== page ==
I remember a time when the only mice that you could buy had a surprisingly heavy rubber ball underneath and an absolute maximum of two buttons. It would not be very long before the rubber ball would collect fluff and dirt and very effectively transfer it to the microswitches inside the mouse. Thats when the real fun would begin. As you tried to perform an operation with your mouse it would stop moving the cursor in one or several directions, its primary and only real job. So then would begin the 'Mouse Dance'. Pick the mouse up, bang it on the desk, pick the mouse up bang it on the desk, pick the mouse up bang it on the desk. Miraculously the mouse dance would weave it's strange magic and the mouse would work again......for a while. The problem with the mouse dance is it only works a certain number of times. Then you start the 'Take the mouse apart and try to clean the insides dance', or alternatively, if you were like me, you do the 'Unplug the mouse, swing it round your head and launch it at the wall with the highest possible velocity dance', traditionally the last dance of the night.
Then mice changed and the dances of the mice were gone. Optical mice with their funky little red eyes took over. They never seemed to clog up, and lasted for ages, outliving even Gallapagos Turtles and Canadian Redwoods in some cases. So end of story then? Well no. Welcome to the world of Laser Mice (cue fanfare).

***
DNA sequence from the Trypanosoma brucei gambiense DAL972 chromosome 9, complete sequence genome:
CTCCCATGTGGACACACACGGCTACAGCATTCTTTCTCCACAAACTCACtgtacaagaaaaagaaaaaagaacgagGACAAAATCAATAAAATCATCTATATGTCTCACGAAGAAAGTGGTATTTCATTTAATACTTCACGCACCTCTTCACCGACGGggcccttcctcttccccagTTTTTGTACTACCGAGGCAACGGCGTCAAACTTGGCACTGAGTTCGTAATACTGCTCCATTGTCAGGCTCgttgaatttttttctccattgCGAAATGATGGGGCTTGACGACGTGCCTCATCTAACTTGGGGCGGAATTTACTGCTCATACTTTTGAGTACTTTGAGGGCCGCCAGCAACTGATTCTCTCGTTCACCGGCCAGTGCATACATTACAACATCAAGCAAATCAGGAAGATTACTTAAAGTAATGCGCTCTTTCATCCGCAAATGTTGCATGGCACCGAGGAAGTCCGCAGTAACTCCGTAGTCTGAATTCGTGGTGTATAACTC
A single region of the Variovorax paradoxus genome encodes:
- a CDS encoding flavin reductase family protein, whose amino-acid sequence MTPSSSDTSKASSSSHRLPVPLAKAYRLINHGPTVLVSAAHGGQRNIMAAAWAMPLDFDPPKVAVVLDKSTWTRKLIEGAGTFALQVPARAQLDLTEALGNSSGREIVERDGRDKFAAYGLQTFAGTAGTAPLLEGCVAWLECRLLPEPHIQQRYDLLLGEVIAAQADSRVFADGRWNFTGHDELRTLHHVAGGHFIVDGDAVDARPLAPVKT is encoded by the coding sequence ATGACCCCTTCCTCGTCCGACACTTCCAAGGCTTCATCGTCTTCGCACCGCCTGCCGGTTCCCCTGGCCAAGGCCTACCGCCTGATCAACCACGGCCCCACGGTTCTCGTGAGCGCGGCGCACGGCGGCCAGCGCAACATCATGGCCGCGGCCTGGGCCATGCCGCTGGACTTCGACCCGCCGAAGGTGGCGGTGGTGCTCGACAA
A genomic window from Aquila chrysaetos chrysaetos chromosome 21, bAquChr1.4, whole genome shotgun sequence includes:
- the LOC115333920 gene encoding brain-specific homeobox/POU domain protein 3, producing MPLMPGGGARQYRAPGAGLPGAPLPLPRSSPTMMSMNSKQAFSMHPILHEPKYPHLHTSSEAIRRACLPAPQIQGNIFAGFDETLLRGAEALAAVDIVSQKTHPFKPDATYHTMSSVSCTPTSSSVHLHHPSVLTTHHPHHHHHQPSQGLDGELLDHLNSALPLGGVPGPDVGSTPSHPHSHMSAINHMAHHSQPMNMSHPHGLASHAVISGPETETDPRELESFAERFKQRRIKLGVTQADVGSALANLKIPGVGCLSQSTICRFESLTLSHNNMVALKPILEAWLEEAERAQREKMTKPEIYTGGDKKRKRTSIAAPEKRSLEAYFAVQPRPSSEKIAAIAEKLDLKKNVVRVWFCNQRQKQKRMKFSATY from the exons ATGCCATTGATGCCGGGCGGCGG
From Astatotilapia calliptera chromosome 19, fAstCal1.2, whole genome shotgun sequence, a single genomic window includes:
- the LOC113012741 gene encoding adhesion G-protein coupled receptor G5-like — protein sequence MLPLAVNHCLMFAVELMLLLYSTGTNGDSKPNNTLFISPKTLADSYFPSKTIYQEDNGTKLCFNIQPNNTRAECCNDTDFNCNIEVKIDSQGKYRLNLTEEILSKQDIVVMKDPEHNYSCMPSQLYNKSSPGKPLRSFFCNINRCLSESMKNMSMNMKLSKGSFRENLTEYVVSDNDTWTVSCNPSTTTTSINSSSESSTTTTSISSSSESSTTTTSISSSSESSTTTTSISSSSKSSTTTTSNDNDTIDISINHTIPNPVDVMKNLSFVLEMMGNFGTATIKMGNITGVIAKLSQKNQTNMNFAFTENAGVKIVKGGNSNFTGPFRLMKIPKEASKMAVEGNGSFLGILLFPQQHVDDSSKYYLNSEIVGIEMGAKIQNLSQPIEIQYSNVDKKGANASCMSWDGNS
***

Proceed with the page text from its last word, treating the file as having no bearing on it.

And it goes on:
-The Logitech Mx 1000 Laser Cordless Mouse-
The Logitech Mx 1000 Laser Cordless mouse uses a laser rather than conventional light. You don't gt the funky red light effect but what you do get is massively improved performance. logitech reckon that the laser technology gives twenty times better sensitivity than an optical mouse. When used the mouse certainly seems to react better than an optical mouse and doenn't seem to miss a beat. The high performance means the mouse is ideal for anyone who does detailed work and also good for lesser being like me who want accuracy for gaming. The increased sensitivity also means that you can happily use the mouse on pretty much any surface, even polished or wood grain surfaces which can often cause problems for optical mice.